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Future continuous and future perfect

Do you know how to use phrases like I'll be studying or I'll have finished?

Look at these examples to see how the future continuous and future perfect are used.

In three years' time, I'll be studying medicine.
In five years' time, I'll have finished studying medicine.

Try this exercise to test your grammar.

Grammar test 1

Future continuous and future perfect: Grammar test 1

Read the explanation to learn more.

Grammar explanation

Future continuous

We can use the future continuous (will/won't be + -ing form) to talk about future actions that: 

  • will be in progress at a specific time in the future:

When you come out of school tomorrow, I'll be boarding a plane.
Try to call before 8 o'clock. After that, we'll be watching the match.
You can visit us during the first week of July. I won't be working then.

  • we see as new, different or temporary:

Today we're taking the bus but next week we'll be taking the train.
He'll be staying with his parents for several months while his father is in recovery.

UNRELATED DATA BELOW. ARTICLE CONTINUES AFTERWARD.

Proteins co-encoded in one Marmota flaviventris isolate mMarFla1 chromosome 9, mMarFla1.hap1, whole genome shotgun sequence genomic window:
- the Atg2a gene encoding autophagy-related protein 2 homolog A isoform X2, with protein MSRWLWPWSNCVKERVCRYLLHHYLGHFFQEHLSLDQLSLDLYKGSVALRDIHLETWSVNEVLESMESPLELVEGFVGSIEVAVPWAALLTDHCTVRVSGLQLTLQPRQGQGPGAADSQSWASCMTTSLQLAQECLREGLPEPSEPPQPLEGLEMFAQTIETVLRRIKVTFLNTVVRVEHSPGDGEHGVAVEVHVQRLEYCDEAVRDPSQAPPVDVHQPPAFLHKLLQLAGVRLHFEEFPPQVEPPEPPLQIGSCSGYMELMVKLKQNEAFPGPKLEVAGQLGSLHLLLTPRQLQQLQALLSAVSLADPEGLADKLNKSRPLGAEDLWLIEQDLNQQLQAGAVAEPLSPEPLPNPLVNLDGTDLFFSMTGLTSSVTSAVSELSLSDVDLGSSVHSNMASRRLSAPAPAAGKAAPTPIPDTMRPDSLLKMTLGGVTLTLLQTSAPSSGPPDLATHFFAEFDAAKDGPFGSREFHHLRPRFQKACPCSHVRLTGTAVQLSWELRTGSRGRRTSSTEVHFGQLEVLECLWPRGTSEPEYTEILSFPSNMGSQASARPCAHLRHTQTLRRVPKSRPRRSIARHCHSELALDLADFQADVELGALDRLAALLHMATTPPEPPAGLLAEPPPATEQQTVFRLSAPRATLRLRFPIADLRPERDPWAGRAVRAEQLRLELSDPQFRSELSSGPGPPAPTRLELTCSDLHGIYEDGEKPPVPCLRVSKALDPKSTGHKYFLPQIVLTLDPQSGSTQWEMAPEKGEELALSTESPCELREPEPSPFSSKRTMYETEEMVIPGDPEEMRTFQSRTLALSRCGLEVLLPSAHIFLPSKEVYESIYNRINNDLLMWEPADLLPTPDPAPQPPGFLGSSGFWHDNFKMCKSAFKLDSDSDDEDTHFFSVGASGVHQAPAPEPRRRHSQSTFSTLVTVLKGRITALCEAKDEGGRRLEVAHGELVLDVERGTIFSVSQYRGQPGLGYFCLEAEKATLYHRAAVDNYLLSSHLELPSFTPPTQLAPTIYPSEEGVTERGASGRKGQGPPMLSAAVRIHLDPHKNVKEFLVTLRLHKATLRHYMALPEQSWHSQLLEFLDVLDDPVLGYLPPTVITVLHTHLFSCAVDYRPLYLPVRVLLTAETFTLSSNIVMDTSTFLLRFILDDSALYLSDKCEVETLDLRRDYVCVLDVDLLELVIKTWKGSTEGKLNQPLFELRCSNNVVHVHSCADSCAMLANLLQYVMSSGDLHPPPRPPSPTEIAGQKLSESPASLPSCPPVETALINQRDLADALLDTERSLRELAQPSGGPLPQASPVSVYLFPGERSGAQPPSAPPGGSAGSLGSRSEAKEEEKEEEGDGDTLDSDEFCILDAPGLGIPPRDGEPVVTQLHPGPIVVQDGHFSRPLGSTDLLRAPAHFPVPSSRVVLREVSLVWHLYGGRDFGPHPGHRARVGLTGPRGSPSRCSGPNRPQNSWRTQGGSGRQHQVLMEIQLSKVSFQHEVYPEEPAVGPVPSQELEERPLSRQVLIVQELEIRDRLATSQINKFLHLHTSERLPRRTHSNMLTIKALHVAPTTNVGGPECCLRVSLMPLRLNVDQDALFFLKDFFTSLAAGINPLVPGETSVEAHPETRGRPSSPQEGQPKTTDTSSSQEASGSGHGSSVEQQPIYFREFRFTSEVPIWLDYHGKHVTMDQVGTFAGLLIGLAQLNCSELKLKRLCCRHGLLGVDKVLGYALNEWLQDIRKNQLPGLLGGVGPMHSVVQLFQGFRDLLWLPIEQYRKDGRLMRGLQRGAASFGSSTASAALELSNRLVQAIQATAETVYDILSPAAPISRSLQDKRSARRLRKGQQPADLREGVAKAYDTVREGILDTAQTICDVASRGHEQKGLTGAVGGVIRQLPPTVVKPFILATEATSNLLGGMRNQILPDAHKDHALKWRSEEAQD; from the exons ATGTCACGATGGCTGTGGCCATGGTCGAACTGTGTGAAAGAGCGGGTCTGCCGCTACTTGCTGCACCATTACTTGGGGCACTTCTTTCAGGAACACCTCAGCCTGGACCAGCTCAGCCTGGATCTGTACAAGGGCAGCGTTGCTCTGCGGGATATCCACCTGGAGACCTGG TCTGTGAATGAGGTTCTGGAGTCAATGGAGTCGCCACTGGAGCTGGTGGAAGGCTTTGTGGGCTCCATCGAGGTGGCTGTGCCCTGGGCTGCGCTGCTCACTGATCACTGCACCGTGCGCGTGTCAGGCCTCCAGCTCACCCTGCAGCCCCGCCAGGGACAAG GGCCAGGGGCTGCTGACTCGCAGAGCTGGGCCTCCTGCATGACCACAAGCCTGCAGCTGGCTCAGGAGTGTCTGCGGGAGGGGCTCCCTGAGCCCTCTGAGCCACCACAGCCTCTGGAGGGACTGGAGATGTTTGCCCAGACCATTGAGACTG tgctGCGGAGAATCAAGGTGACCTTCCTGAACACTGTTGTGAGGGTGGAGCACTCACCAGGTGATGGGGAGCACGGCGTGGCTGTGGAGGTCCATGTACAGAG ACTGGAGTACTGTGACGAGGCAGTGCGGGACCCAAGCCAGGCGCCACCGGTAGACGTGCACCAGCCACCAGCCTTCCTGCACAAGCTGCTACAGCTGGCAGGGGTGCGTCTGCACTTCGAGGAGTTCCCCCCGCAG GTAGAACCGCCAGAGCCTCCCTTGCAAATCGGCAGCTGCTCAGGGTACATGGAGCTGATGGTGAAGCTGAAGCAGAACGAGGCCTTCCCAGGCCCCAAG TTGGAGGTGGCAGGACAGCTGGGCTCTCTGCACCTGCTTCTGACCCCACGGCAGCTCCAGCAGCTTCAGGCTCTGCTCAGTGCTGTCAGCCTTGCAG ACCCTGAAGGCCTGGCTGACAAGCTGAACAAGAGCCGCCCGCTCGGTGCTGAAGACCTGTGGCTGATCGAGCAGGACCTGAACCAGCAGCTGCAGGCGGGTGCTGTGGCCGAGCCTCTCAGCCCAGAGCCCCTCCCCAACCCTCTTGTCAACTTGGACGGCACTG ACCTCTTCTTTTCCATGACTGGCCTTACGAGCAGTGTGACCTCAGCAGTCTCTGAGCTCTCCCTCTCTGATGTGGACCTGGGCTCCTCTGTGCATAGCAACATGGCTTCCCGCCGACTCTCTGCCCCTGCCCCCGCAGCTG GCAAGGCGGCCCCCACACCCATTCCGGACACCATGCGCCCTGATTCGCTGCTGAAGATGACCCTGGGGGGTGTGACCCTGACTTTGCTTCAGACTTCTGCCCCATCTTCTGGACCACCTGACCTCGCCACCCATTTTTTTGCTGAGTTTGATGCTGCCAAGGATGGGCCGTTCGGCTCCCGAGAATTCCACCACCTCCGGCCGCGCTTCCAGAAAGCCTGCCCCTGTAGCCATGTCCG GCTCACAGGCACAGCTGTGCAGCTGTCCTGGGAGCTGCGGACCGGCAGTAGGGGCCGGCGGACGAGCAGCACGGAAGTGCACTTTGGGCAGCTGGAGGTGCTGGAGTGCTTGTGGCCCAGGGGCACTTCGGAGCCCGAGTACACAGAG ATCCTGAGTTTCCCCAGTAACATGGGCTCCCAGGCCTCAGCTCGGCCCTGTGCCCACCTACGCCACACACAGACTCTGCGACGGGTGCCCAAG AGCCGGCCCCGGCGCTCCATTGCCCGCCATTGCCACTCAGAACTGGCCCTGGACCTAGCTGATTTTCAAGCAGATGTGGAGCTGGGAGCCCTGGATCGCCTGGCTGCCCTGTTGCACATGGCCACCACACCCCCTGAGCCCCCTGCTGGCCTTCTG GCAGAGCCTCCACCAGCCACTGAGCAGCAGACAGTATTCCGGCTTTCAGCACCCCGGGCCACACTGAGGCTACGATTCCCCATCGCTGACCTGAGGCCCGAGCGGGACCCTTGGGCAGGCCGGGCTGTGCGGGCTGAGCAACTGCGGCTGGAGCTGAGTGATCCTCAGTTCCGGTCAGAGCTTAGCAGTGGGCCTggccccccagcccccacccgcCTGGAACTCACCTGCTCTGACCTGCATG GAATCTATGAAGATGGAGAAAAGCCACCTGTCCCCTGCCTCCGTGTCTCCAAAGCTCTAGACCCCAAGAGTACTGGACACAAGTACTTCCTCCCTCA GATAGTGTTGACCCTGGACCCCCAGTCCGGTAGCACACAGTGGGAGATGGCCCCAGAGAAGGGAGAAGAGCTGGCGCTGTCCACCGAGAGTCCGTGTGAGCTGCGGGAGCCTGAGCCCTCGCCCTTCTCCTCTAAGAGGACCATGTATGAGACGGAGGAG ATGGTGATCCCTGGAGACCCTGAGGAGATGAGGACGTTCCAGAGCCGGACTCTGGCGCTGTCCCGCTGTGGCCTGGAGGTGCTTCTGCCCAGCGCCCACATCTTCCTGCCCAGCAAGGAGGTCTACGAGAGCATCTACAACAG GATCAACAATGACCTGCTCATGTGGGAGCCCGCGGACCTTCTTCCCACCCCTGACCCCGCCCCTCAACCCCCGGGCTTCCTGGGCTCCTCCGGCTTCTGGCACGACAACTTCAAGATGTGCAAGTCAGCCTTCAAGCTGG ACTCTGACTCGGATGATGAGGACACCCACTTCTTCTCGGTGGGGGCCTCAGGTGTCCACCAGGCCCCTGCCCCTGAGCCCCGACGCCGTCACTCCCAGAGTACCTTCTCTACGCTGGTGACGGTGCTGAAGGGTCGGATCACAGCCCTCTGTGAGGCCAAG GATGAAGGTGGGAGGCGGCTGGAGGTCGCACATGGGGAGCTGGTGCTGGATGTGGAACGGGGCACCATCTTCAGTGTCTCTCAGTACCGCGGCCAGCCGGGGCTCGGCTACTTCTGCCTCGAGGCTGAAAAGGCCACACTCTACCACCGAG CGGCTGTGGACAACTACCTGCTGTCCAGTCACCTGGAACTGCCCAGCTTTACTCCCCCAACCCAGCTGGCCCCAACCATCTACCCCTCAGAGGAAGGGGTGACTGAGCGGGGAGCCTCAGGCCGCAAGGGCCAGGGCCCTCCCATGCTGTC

Will you be starting work earlier with your new job?

Future perfect

We use the future perfect simple (will/won't have + past participle) to talk about something that will be completed before a specific time in the future.

The guests are coming at 8 p.m. I'll have finished cooking by then.
On 9 October we'll have been married for 50 years.
Will you have gone to bed when I get back?

We can use phrases like by or by the time (meaning 'at some point before') and in or in a day's time / in two months' time / in five years' time etc. (meaning 'at the end of this period') to give the time period in which the action will be completed.

I won't have written all the reports by next week.
By the time we arrive, the kids will have gone to bed.
I'll have finished in an hour and then we can watch a film.
In three years' time, I'll have graduated from university.

Do this exercise to test your grammar again.

Grammar test 2

Future continuous and future perfect: Grammar test 2

Language level

Intermediate: B1
Upper intermediate: B2

Comments

Hello JakiGeh,

Yes, the sentence here means that the speaker expects that you already know this. In other words, the speaker does not think that the information about his new glasses is news to you.

 

Best wishes,

Peter

The LearnEnglish Team

Hello Peter

I didn't understand the point.
The speaker does not consider the information as the news by using "as"
or "future perfect"?

Does "future perfect" always suggest already known information?

Regards

Hello Sanazi,

The use of 'will have noticed' here is key. Compare these:

 

As you will have noticed... [at some point before now]

As you will notice... [in the future when you see him]

 

'Will have' here is a prediction or a guess about the past. It means something like 'I am sure that you have already...'

 

Best wishes,

Peter

The LearnEnglish Team